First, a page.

Martin S. Zadravec
Martie Zad, who spent 53 years on The Washington Post staff, rising from part-time sports copy boy to sports editor and who also served on teams that developed some of the paper’s first electronic editing systems, died May 15 at his home in Silver Spring, Md. He was 89.
The cause was a heart ailment, said his son, Martin R. Zadravec.
When Mr. Zad retired in 2004, he had been one of The Post’s longest-serving editors. He joined the sports section while attending the University of Maryland and spent several years as a reporter before being named executive sports editor in 1962.
He ran the section for about a decade and was instrumental in hiring young writers who went on to distinguished journalism careers, including Thomas Boswell, William Gildea, Leonard Shapiro, Ken Denlinger, David DuPree, Robert Fachet, Andrew Beyer, Shelby Coffey III, Mark Asher, and Kenneth Turan.
Mr. Zad was named news editor for systems in 1974 and, after the pressman’s strike of 1975-76, he helped spearhead the transition from hot type to coldtype printing systems.
He spent nearly the last two decades of his career as an assistant editor of the TV Week section, where his duties included writing features and describing the latest video and DVD releases.
In addition to his work at The Post, he also spent about 20 years as a Washington-area special correspondent for Sports Illustrated magazine.
Martin Stephen Zadravec was born in Bridgeport, Conn., on Aug. 25, 1927, to immigrants from Slovenia. He was a promising high school football player and, after Navy service during World War II, he entered the University of Maryland on an athletic scholarship. He graduated in 1952 with a journalism degree and also was sports editor at the campus newspaper.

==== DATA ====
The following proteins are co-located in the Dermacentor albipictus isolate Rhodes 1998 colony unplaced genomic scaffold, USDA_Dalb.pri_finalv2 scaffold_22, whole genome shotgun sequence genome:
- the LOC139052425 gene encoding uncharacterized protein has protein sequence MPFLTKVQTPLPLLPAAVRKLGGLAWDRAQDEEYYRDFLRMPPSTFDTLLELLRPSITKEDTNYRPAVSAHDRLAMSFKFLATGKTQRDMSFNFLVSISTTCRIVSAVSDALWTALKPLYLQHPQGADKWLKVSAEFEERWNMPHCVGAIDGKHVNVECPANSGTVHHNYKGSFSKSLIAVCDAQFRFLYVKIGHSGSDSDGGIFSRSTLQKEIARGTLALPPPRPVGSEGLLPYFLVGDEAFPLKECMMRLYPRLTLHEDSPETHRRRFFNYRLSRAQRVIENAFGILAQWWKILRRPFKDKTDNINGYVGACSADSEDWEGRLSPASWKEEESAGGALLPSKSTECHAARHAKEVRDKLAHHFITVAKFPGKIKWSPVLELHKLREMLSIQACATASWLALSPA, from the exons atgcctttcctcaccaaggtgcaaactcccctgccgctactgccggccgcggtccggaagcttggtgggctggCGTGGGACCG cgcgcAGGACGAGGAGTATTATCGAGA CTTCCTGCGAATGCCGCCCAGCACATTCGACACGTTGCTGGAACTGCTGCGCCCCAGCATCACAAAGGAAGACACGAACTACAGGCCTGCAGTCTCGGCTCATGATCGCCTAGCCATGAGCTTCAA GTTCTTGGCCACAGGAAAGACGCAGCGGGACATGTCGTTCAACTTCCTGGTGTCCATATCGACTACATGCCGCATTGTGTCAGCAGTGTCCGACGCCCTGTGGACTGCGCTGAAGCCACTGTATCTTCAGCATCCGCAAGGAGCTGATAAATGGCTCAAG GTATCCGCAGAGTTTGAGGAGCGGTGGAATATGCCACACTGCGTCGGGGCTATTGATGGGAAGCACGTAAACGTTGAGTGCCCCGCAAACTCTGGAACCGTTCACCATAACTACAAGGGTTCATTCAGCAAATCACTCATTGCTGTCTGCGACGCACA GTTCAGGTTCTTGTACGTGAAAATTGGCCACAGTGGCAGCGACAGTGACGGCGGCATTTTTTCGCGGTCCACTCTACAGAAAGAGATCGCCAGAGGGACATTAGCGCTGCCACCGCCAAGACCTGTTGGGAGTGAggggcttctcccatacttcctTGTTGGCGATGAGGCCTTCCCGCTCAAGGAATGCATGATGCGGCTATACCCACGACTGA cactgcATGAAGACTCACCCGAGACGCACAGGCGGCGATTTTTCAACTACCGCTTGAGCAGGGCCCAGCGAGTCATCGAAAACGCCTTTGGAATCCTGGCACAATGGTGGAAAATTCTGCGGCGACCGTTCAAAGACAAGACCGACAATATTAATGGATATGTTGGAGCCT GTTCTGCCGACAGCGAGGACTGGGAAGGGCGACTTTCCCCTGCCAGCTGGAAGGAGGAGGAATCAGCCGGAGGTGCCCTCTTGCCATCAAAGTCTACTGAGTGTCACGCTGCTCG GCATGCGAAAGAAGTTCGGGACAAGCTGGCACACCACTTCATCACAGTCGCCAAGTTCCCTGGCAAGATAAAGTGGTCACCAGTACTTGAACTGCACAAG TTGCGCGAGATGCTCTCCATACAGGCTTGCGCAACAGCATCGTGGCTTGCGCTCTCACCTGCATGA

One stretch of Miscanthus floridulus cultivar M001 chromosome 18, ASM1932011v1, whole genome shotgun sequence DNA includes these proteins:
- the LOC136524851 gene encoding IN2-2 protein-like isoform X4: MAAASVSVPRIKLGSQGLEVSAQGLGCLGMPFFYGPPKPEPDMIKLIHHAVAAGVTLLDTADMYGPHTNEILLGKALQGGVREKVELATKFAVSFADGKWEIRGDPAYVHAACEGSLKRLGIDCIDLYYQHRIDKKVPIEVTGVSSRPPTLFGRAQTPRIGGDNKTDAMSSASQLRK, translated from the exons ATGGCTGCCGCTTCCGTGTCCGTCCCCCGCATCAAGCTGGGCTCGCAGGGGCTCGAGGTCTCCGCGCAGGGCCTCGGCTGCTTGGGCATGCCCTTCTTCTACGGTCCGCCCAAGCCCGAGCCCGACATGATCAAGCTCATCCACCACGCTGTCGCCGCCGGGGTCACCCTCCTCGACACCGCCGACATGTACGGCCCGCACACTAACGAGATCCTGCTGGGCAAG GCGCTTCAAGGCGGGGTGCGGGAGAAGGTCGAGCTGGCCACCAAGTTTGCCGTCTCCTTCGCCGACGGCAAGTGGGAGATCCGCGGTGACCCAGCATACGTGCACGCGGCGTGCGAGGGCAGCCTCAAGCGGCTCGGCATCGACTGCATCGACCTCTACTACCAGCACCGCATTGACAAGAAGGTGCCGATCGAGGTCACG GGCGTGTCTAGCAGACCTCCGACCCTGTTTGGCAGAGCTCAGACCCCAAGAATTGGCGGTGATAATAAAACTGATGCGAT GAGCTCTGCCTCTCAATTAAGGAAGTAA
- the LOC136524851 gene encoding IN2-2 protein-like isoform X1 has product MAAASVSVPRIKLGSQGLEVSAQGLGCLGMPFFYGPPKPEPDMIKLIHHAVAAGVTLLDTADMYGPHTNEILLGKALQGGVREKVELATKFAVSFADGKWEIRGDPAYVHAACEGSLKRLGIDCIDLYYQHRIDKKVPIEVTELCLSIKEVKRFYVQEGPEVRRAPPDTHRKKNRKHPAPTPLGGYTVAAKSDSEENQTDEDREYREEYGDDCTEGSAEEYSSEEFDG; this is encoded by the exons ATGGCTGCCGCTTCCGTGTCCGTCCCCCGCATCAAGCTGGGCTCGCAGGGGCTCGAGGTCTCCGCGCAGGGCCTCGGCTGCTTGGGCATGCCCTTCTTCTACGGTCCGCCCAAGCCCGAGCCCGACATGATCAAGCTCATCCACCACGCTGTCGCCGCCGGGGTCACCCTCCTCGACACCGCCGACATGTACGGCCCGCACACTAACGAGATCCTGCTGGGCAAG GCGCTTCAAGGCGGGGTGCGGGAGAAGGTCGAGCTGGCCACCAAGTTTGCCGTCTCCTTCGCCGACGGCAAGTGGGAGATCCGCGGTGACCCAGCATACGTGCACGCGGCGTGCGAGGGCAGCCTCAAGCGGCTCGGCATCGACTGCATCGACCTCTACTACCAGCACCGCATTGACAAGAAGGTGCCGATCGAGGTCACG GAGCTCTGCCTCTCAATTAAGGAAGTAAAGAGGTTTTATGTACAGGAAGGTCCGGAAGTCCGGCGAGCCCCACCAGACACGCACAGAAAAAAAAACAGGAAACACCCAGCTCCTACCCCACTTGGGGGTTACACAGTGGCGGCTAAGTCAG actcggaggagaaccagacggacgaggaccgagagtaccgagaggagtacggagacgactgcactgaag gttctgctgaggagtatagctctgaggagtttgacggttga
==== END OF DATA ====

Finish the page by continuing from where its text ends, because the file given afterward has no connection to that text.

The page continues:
His surname was shortened soon after he arrived at The Post because it routinely appeared in the paper with different spellings — the result of typesetting gone awry. Taking a nonnegotiable stance, sports editor Luther “Bus” Ham said to him, “From now on, it’s Zad.”
In 1956, Mr. Zad married Katharine Elson, a poet and teacher who wrote the Anne’s Reader Exchange column in The Post for 30 years until her death in 1989.
Besides his son Martin, of Silver Spring, survivors include five other children, Georgina “Gina” White and Elizabeth “Lisa” Zadravec, both of Sterling, Va., Karen Zadravec of Gaithersburg, Md., Sarah McDonald of South Riding, Va., and Stefanie McWatters of Brooklyn, N.Y.; two sisters; a brother; 10 grandchildren; and a great-grandson.
Mr. Zad worked closely with Post sportswriter Shirley Povich over the decades and met many of the great athletes and writers of his era. But the anecdote he often liked to tell, at his own expense, involved his one known interaction with royalty.
In 1957, Mr. Zad was introduced to Queen Elizabeth II of England at a reception line the evening before she visited the University of Maryland to watch a game of American football.
“The queen told me she was going to the game but didn’t know much about football,” he recounted in The Post 50 years later. “I knew she was sitting with the president of the university and told her, ‘If he stands, you stand.’ I probably shouldn’t have said that.”
Family and friends will be received at The Shrine of the Most Blessed Sacrament, 3630 Quesada Street, NW Washington, DC 20015, on Monday, May 22, 2017 from 10:30 until time of Funeral Mass at 11:00 AM.
Memorial Donations may be to the Martin Zadravec Target Scholarship, Target Community & Education Services, Inc., 111 Stoner Ave., Westminster, MD 21157.